Yes we do need to determine if our help is wanted before we act. That is why it is important to listen. But also, if our help is conditional of the recipient showing some appreciation, then we must examine again our motives.  " However, unto them that are rid of all attachments a deed is, verily, its own reward." Are we truly rid of all attachment?

Just something to think about. As Bahá'u'lláh says, "numerous Tablets would need to be written" if we are to enlarge on this theme.

To sum up there are a few basic questions we need to ask ourselves.

"Does the little old lady really want to cross the road?" If we are helping someone to do something that they don't want to do it does no one any good. Perhaps the little old lady needs to catch a bus and is trying to find a bus stop. We can ask and listen to her to find out what her needs are.

"What is our motivation for performing the deed?" If we expect a show of appreciation we may have the wrong attitude. Actions speak louder than words, so what are your actions saying. Perhaps the one you are trying to help hears, "I, your rich benevolent friend am helping you poor unfortunate scum  and you better show me some respect because I have powered over you and can turn my help off at any time." Any time we are  helping someone because they are less fortunate than ourselves, we are vaunting ourselves over them. Friendship should always be on equal terms. Yes, I see your need and since I have more than I need I want to help you, but you also have things that I need and would love to accept your help as well.

O ye rich ones of the earth! Flee not from the face of the poor that lieth in the dust, nay rather befriend him and suffer him to recount the tale of the woes with which God's inscrutable Decree hath caused him to be afflicted. By the righteousness of God! Whilst ye consort with him, the Concourse on high will be looking upon you, will be interceding for you, will be extolling your names and glorifying your action. Blessed are the learned that pride not themselves on their attainments; and well is it with the righteous that mock not the sinful, but rather conceal their misdeeds, so that their own shortcomings may remain veiled to men's eyes.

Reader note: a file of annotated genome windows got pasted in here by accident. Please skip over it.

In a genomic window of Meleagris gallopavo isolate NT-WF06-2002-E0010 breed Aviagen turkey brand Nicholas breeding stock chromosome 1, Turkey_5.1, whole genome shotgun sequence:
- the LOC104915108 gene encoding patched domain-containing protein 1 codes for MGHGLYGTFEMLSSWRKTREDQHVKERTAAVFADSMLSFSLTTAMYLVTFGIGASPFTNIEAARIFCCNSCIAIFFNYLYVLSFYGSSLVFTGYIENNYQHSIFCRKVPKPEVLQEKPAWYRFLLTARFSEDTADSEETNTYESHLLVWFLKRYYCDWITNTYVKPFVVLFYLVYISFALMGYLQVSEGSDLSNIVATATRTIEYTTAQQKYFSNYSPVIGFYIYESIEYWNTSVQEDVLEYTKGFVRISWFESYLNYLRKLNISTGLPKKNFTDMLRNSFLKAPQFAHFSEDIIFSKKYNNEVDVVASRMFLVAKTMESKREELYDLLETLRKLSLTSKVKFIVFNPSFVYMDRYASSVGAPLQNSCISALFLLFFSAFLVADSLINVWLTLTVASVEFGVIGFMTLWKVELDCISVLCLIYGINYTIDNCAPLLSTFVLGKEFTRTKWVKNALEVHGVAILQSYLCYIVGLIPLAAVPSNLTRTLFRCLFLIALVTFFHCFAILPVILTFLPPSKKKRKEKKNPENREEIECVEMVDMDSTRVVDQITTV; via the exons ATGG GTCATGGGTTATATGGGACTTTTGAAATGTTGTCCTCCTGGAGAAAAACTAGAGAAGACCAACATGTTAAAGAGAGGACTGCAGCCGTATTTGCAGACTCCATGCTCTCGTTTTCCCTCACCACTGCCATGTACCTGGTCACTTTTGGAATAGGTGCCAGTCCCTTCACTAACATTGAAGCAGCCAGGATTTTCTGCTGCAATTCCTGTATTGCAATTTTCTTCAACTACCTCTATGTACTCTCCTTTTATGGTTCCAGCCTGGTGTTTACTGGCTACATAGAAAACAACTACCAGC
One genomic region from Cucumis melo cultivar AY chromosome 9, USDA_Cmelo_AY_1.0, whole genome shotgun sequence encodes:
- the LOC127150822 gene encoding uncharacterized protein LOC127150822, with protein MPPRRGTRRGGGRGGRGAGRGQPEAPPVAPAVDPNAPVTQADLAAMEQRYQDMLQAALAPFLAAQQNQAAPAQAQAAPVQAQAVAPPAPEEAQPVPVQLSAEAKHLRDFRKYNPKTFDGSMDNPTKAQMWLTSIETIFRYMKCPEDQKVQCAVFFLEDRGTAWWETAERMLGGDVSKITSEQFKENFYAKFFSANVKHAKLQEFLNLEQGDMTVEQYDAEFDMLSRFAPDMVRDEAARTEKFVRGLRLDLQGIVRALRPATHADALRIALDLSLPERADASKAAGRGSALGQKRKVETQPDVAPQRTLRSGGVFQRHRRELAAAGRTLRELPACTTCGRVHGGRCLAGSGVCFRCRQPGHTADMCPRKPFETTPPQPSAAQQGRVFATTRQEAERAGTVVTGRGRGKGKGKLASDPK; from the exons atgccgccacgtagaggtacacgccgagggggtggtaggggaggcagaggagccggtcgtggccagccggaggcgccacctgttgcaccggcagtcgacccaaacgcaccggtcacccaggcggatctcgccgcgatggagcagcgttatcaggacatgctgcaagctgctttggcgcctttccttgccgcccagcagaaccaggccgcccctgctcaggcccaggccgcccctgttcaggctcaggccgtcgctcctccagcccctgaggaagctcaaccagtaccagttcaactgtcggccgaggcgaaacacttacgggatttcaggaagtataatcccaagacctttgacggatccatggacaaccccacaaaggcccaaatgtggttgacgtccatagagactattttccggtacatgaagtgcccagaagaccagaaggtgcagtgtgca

(Baha'u'llah, Gleanings from the Writings of Baha'u'llah, p. 314, 315)

If we have never had the opportunity to live in poverty, we do not know what it is like. By listening to those who are so afflicted we can gain an understanding of their needs and wants. We can gain much useful knowledge that would otherwise be unavailable to us. Everyone loves a fairytale with a happy ending, but not every story in real life has a happy ending.  Can we listen to those sad stories and not be moved to do something about them? Perhaps the ending of the story is up to us. Can we give the story of someone else a happy ending. First we need to hear their stories. Maybe the chapter where they meet us will be a turning point.

These points are much to vast to enlarge on. We can only handle a little at a time. Perhaps the earth could not contain the number of books required to exhaust such a subject.